She came to songwriting at the suggestion of her mother in 2008, and despite being just out of her teens, Jackson-Holman’s material on her first album When You Dream is timeless and relevant with classic themes that contemplate everything from love and longing, forgetting and remembering, the sky and sea, to the world of dreams.  Her classical training and love of Chopin, Schumann, and Bach is where this artist gets her affinity to minor, brooding music and sense of musical structure.  It is the foundation upon which weightless strings and heavy layers of warm and soulful melodies swell as they weave through each song.

Her journey into the world of recording began with a simple fan post Jackson-Holman left for Portland, Oregon based indie-pop band Blind Pilot after one of their concerts. Anthony McNamer, president of Blind Pilot’s record label, Expunged Records, doesn’t know exactly what compelled him to click on the MySpace page where Jackson-Holman had posted some of her music – but after hearing her voice, they began a series of conversations that ultimately led McNamer to sign her to his label, despite the fact that she didn’t even have a formal demo.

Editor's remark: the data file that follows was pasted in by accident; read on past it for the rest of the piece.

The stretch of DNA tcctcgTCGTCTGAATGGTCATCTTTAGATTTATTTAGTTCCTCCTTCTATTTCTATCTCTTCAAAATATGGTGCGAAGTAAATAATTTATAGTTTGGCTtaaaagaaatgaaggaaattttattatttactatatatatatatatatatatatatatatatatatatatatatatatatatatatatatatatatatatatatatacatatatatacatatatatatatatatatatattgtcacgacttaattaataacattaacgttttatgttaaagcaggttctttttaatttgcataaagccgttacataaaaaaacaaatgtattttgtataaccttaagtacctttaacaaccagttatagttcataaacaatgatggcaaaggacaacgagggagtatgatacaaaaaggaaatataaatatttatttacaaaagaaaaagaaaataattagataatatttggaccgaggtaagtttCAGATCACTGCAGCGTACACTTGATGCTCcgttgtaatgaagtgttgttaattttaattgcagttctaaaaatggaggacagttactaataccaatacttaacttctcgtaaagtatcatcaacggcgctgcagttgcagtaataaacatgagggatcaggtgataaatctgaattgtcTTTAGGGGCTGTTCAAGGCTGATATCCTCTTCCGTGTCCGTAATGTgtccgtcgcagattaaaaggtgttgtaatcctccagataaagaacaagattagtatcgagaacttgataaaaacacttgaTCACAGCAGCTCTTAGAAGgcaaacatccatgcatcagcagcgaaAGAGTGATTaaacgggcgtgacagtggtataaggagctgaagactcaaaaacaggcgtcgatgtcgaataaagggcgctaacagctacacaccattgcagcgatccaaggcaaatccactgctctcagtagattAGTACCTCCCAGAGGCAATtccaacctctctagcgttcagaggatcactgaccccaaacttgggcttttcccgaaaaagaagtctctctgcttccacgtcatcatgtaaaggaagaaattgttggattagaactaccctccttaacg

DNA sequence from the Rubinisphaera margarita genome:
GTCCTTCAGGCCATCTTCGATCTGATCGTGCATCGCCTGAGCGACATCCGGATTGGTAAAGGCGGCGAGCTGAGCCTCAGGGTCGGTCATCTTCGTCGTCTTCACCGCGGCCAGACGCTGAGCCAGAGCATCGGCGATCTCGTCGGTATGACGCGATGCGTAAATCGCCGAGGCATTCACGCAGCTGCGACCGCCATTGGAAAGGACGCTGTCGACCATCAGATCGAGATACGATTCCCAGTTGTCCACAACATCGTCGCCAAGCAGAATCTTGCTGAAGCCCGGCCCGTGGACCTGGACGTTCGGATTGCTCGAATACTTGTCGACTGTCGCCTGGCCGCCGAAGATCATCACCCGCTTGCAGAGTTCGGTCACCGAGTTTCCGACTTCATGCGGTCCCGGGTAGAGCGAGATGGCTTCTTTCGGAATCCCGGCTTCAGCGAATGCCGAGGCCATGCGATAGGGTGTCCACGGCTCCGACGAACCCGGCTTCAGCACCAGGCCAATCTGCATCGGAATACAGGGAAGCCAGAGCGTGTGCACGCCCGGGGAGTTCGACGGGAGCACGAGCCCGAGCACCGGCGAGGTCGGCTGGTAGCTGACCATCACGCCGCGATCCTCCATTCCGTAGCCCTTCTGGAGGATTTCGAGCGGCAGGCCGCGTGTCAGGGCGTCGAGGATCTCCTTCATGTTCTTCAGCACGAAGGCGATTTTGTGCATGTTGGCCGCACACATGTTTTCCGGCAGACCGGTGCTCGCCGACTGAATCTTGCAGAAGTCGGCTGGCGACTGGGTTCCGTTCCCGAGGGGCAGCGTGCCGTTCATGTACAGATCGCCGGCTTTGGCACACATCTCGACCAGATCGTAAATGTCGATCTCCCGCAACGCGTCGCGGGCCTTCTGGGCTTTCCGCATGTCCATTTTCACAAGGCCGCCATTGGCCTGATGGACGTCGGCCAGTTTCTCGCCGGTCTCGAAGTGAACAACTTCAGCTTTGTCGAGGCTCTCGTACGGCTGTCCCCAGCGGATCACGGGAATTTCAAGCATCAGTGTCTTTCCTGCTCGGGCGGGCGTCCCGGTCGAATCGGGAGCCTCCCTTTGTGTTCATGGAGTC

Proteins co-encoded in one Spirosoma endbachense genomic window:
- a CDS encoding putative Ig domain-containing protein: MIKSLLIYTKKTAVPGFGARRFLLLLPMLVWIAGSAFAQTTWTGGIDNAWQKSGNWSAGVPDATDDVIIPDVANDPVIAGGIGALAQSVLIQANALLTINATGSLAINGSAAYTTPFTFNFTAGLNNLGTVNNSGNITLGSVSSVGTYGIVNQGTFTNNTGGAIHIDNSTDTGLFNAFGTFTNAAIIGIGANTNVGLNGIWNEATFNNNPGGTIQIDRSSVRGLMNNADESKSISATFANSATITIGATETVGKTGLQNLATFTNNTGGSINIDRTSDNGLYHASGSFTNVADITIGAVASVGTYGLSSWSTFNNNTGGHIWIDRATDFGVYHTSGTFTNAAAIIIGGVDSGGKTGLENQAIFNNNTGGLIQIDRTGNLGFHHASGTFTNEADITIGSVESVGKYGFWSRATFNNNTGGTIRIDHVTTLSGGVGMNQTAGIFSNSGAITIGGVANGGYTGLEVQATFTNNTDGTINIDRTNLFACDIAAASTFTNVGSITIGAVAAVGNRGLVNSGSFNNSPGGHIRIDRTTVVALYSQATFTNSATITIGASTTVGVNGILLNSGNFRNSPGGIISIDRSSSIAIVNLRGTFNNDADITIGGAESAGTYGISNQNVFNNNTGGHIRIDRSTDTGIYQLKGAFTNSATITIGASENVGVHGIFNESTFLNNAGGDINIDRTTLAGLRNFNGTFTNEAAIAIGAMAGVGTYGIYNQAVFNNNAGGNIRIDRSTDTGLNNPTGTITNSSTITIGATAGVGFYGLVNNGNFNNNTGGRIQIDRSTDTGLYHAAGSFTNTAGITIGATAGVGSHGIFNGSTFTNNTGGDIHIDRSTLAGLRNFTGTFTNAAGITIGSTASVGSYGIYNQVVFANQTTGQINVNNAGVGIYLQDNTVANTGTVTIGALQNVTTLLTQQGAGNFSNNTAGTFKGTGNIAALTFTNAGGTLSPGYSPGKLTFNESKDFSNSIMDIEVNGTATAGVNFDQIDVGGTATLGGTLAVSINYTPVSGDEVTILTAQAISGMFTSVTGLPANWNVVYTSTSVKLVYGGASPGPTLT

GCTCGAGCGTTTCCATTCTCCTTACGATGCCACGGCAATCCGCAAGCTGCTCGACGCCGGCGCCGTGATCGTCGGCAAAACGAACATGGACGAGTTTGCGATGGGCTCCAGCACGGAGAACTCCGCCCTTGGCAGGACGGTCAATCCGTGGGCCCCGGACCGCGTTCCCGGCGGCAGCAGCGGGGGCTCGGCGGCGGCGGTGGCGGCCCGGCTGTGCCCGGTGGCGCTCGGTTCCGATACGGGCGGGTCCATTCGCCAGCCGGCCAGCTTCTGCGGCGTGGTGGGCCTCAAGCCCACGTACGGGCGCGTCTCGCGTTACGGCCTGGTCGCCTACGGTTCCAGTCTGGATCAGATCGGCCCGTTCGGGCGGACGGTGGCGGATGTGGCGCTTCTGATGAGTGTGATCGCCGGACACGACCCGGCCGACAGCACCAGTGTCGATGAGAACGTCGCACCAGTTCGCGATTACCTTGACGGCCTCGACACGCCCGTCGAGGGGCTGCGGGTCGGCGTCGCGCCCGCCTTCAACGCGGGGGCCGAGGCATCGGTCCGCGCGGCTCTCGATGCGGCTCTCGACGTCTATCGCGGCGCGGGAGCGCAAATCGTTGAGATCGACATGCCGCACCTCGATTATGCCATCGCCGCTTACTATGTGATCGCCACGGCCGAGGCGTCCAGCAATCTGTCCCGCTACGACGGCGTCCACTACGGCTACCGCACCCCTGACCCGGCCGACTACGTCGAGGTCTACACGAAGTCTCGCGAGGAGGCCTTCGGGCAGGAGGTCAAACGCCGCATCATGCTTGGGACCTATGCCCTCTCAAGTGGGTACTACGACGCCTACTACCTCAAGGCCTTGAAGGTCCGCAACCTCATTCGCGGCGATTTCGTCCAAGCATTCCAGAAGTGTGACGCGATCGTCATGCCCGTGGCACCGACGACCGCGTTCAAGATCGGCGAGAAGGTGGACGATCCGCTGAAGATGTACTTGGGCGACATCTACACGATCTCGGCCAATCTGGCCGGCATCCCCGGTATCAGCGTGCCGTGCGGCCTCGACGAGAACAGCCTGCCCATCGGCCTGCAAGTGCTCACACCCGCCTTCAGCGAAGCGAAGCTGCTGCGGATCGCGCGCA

While Jackson-Holman may have been new to the music industry when she met McNamer in 2010, she was a lifetime student of piano and a veteran classical performer; having fallen in love with the instrument the moment her seven-year-old fingers touched the keys of her family’s tired and old spinet piano.

For the then 20 year-old piano performance and writing college student from Bend, Oregon, nothing could have prepared her for the trajectory her life was about to take; propelling her from student life, to recording her first CD, to hearing her debut single “Into the Blue” (from her debut album When You Dream) close out the ABC hit show Castle in the emotional Season 2 finale, all in a matter of months.  Recently, her songs have been placed in MTV’s Chelsea Settles and CW’s Ringer.   Her debut garnered rave reviews and comparisons to chanteuses AdeleAmy Winehouse, and Feist.

Cardiology captures this love of classical music, while also demonstrating Jackson-Holman’s pop sensibilities.